The government has stated that the independent expert panel’s assessment ‘requires improvement’ following the review of community pharmacy funding
The Department of Health and Social Care (DHSC) today (19 October) issued its official response to an evaluation conducted by an independent expert panel from the Health and Social Care Committee (HSCC) regarding government commitments in the pharmacy sector.
The joint agreement between DHSC, NHSE, and CPE (Community Pharmacy England) under a five-year plan commitment to review the funding model, however, the current status is “continue to monitor and discuss progress”.
The government has claimed that the panel’s rating has “not been met” and still “requires improvement”.
However, the funding “remains subject to affordability and consultation with the sector on the activity that can be delivered within that funding envelope”.
Moreover, an additional of £100 million has been allocated to community pharmacies over the past year and the preceding one.
The Delivery Plan for restoring primary care access has introduced funding of up to £645 million for a new Pharmacy First service and the expansion of existing services like Blood Pressure Checks and Contraception.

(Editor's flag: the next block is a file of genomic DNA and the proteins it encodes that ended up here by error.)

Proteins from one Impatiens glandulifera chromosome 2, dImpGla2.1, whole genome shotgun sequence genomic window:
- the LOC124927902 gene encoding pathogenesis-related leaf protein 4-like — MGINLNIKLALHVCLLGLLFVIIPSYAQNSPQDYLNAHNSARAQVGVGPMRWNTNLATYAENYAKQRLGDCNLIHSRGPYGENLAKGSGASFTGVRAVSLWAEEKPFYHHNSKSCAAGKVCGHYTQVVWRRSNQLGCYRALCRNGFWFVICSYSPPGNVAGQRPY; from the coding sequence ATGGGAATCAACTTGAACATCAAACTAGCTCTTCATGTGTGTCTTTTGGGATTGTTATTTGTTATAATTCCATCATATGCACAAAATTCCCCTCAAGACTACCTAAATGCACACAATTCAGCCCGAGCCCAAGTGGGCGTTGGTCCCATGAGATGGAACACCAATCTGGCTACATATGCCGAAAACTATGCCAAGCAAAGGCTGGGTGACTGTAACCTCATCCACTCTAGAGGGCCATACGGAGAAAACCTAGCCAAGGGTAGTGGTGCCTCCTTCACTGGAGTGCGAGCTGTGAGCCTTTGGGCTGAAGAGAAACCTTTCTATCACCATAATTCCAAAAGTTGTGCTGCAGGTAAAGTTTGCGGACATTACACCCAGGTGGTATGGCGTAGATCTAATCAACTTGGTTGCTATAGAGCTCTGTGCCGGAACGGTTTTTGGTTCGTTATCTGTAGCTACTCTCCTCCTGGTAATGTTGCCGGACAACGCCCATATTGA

NHSE has also committed to an Economic Analysis of the sector which will include the cost of providing NHS pharmaceutical services and of the future funding arrangements.
The expert panel’s review of the government’s pharmacy promises released in September this year was highly critical.
The independent panel selected nine commitments in five policy areas to evaluate the government’s efforts to enhance the involvement of pharmacies and pharmacy professionals in healthcare.
- Community pharmacy
- Integrated care, including patient safety
- Hospital pharmacy
- Workforce education and training
- Extended services
Back in January, NHSE initiated a quest to find an independent supplier for a thorough examination of the financial status of pharmacy contractors.
This review aimed to assess the efficiency of delivering services through community pharmacies, as opposed to offering them within primary care and the broader NHS.